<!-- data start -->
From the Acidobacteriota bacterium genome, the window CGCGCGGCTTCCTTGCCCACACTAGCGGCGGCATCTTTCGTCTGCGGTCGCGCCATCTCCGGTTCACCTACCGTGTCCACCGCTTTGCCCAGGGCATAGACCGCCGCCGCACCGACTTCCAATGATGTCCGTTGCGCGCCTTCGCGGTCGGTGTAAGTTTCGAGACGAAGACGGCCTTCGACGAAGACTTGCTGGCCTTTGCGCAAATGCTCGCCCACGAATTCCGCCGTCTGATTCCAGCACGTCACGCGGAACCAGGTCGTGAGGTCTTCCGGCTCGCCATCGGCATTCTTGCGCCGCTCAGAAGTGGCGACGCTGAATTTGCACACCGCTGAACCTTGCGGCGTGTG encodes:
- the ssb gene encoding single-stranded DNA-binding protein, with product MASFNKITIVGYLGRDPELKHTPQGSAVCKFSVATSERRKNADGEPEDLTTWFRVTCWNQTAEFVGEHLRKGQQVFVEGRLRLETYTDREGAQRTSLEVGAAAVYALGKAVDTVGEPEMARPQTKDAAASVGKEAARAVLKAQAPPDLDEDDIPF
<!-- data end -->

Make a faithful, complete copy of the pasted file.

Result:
From the Acidobacteriota bacterium genome, the window CGCGCGGCTTCCTTGCCCACACTAGCGGCGGCATCTTTCGTCTGCGGTCGCGCCATCTCCGGTTCACCTACCGTGTCCACCGCTTTGCCCAGGGCATAGACCGCCGCCGCACCGACTTCCAATGATGTCCGTTGCGCGCCTTCGCGGTCGGTGTAAGTTTCGAGACGAAGACGGCCTTCGACGAAGACTTGCTGGCCTTTGCGCAAATGCTCGCCCACGAATTCCGCCGTCTGATTCCAGCACGTCACGCGGAACCAGGTCGTGAGGTCTTCCGGCTCGCCATCGGCATTCTTGCGCCGCTCAGAAGTGGCGACGCTGAATTTGCACACCGCTGAACCTTGCGGCGTGTG encodes:
- the ssb gene encoding single-stranded DNA-binding protein, with product MASFNKITIVGYLGRDPELKHTPQGSAVCKFSVATSERRKNADGEPEDLTTWFRVTCWNQTAEFVGEHLRKGQQVFVEGRLRLETYTDREGAQRTSLEVGAAAVYALGKAVDTVGEPEMARPQTKDAAASVGKEAARAVLKAQAPPDLDEDDIPF